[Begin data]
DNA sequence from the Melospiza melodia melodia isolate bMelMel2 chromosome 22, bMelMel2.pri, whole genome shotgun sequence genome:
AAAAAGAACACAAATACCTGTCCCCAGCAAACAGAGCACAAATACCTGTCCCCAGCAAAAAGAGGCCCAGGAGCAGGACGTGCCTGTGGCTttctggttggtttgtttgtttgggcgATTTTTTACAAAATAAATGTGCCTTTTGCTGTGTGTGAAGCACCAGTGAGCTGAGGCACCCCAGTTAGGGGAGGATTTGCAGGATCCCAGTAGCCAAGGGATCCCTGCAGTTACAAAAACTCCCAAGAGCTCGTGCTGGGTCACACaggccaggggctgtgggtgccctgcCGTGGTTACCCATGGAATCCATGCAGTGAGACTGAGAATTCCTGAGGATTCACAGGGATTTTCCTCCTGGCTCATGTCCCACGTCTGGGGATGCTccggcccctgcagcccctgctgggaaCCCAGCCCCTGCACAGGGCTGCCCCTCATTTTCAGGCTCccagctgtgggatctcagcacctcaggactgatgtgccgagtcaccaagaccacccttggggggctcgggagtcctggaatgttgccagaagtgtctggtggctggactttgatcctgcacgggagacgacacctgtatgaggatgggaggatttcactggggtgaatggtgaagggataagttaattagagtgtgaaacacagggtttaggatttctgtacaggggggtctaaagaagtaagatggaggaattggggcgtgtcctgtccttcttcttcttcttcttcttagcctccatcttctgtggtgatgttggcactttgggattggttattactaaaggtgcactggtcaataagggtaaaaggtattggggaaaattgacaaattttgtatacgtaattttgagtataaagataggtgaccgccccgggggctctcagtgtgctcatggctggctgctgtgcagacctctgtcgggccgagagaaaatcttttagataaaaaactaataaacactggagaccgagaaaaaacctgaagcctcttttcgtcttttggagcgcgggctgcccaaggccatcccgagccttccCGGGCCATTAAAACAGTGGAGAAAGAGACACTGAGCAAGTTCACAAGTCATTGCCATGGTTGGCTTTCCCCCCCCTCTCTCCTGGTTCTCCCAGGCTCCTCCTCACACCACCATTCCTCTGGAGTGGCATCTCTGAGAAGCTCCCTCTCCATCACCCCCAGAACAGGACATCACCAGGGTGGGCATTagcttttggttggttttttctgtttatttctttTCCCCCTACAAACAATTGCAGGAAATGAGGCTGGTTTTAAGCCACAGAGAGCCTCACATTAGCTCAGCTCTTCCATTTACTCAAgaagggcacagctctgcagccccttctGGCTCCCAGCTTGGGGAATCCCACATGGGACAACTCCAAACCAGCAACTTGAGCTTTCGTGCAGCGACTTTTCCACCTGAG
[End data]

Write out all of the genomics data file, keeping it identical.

DNA sequence from the Melospiza melodia melodia isolate bMelMel2 chromosome 22, bMelMel2.pri, whole genome shotgun sequence genome:
AAAAAGAACACAAATACCTGTCCCCAGCAAACAGAGCACAAATACCTGTCCCCAGCAAAAAGAGGCCCAGGAGCAGGACGTGCCTGTGGCTttctggttggtttgtttgtttgggcgATTTTTTACAAAATAAATGTGCCTTTTGCTGTGTGTGAAGCACCAGTGAGCTGAGGCACCCCAGTTAGGGGAGGATTTGCAGGATCCCAGTAGCCAAGGGATCCCTGCAGTTACAAAAACTCCCAAGAGCTCGTGCTGGGTCACACaggccaggggctgtgggtgccctgcCGTGGTTACCCATGGAATCCATGCAGTGAGACTGAGAATTCCTGAGGATTCACAGGGATTTTCCTCCTGGCTCATGTCCCACGTCTGGGGATGCTccggcccctgcagcccctgctgggaaCCCAGCCCCTGCACAGGGCTGCCCCTCATTTTCAGGCTCccagctgtgggatctcagcacctcaggactgatgtgccgagtcaccaagaccacccttggggggctcgggagtcctggaatgttgccagaagtgtctggtggctggactttgatcctgcacgggagacgacacctgtatgaggatgggaggatttcactggggtgaatggtgaagggataagttaattagagtgtgaaacacagggtttaggatttctgtacaggggggtctaaagaagtaagatggaggaattggggcgtgtcctgtccttcttcttcttcttcttcttagcctccatcttctgtggtgatgttggcactttgggattggttattactaaaggtgcactggtcaataagggtaaaaggtattggggaaaattgacaaattttgtatacgtaattttgagtataaagataggtgaccgccccgggggctctcagtgtgctcatggctggctgctgtgcagacctctgtcgggccgagagaaaatcttttagataaaaaactaataaacactggagaccgagaaaaaacctgaagcctcttttcgtcttttggagcgcgggctgcccaaggccatcccgagccttccCGGGCCATTAAAACAGTGGAGAAAGAGACACTGAGCAAGTTCACAAGTCATTGCCATGGTTGGCTTTCCCCCCCCTCTCTCCTGGTTCTCCCAGGCTCCTCCTCACACCACCATTCCTCTGGAGTGGCATCTCTGAGAAGCTCCCTCTCCATCACCCCCAGAACAGGACATCACCAGGGTGGGCATTagcttttggttggttttttctgtttatttctttTCCCCCTACAAACAATTGCAGGAAATGAGGCTGGTTTTAAGCCACAGAGAGCCTCACATTAGCTCAGCTCTTCCATTTACTCAAgaagggcacagctctgcagccccttctGGCTCCCAGCTTGGGGAATCCCACATGGGACAACTCCAAACCAGCAACTTGAGCTTTCGTGCAGCGACTTTTCCACCTGAG